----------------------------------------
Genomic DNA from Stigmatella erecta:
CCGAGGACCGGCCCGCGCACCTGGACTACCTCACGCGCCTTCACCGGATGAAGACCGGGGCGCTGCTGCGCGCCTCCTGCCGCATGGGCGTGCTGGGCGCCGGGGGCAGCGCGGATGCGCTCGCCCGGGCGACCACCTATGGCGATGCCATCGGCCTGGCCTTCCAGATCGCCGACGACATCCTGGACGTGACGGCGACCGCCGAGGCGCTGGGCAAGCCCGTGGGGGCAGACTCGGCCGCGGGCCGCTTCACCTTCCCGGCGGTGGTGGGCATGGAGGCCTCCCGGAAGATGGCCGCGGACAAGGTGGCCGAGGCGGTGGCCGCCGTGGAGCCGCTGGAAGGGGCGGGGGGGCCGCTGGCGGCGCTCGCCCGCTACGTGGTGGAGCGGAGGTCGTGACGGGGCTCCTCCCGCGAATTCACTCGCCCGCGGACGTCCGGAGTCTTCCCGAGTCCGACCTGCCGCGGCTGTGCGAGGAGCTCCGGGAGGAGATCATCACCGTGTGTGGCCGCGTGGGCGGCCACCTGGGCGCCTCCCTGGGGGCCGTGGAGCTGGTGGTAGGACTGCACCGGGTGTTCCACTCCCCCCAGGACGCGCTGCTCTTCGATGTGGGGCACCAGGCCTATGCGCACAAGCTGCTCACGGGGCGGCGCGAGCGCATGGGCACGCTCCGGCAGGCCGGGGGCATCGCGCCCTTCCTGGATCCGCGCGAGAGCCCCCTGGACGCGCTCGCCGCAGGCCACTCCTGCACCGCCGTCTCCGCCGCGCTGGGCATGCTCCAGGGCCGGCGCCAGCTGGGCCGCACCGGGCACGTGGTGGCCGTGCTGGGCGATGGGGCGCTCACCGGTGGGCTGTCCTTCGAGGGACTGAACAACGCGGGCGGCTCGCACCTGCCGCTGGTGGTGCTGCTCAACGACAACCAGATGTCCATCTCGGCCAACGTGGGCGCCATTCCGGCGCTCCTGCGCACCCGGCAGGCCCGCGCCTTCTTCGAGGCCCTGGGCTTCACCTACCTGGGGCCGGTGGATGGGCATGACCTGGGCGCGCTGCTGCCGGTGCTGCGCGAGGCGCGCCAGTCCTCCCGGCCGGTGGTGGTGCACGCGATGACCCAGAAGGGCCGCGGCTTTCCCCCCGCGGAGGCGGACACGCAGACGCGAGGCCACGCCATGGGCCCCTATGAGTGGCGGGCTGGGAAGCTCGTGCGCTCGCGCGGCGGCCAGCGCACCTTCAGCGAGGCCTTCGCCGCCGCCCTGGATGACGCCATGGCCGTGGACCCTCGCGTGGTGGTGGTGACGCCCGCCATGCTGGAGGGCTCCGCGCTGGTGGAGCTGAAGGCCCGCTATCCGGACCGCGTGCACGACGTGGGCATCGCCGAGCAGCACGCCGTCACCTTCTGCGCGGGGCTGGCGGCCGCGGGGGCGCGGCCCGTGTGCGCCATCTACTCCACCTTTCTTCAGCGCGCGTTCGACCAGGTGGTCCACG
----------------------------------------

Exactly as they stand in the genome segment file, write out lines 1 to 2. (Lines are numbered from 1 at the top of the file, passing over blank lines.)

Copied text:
Genomic DNA from Stigmatella erecta:
CCGAGGACCGGCCCGCGCACCTGGACTACCTCACGCGCCTTCACCGGATGAAGACCGGGGCGCTGCTGCGCGCCTCCTGCCGCATGGGCGTGCTGGGCGCCGGGGGCAGCGCGGATGCGCTCGCCCGGGCGACCACCTATGGCGATGCCATCGGCCTGGCCTTCCAGATCGCCGACGACATCCTGGACGTGACGGCGACCGCCGAGGCGCTGGGCAAGCCCGTGGGGGCAGACTCGGCCGCGGGCCGCTTCACCTTCCCGGCGGTGGTGGGCATGGAGGCCTCCCGGAAGATGGCCGCGGACAAGGTGGCCGAGGCGGTGGCCGCCGTGGAGCCGCTGGAAGGGGCGGGGGGGCCGCTGGCGGCGCTCGCCCGCTACGTGGTGGAGCGGAGGTCGTGACGGGGCTCCTCCCGCGAATTCACTCGCCCGCGGACGTCCGGAGTCTTCCCGAGTCCGACCTGCCGCGGCTGTGCGAGGAGCTCCGGGAGGAGATCATCACCGTGTGTGGCCGCGTGGGCGGCCACCTGGGCGCCTCCCTGGGGGCCGTGGAGCTGGTGGTAGGACTGCACCGGGTGTTCCACTCCCCCCAGGACGCGCTGCTCTTCGATGTGGGGCACCAGGCCTATGCGCACAAGCTGCTCACGGGGCGGCGCGAGCGCATGGGCACGCTCCGGCAGGCCGGGGGCATCGCGCCCTTCCTGGATCCGCGCGAGAGCCCCCTGGACGCGCTCGCCGCAGGCCACTCCTGCACCGCCGTCTCCGCCGCGCTGGGCATGCTCCAGGGCCGGCGCCAGCTGGGCCGCACCGGGCACGTGGTGGCCGTGCTGGGCGATGGGGCGCTCACCGGTGGGCTGTCCTTCGAGGGACTGAACAACGCGGGCGGCTCGCACCTGCCGCTGGTGGTGCTGCTCAACGACAACCAGATGTCCATCTCGGCCAACGTGGGCGCCATTCCGGCGCTCCTGCGCACCCGGCAGGCCCGCGCCTTCTTCGAGGCCCTGGGCTTCACCTACCTGGGGCCGGTGGATGGGCATGACCTGGGCGCGCTGCTGCCGGTGCTGCGCGAGGCGCGCCAGTCCTCCCGGCCGGTGGTGGTGCACGCGATGACCCAGAAGGGCCGCGGCTTTCCCCCCGCGGAGGCGGACACGCAGACGCGAGGCCACGCCATGGGCCCCTATGAGTGGCGGGCTGGGAAGCTCGTGCGCTCGCGCGGCGGCCAGCGCACCTTCAGCGAGGCCTTCGCCGCCGCCCTGGATGACGCCATGGCCGTGGACCCTCGCGTGGTGGTGGTGACGCCCGCCATGCTGGAGGGCTCCGCGCTGGTGGAGCTGAAGGCCCGCTATCCGGACCGCGTGCACGACGTGGGCATCGCCGAGCAGCACGCCGTCACCTTCTGCGCGGGGCTGGCGGCCGCGGGGGCGCGGCCCGTGTGCGCCATCTACTCCACCTTTCTTCAGCGCGCGTTCGACCAGGTGGTCCACG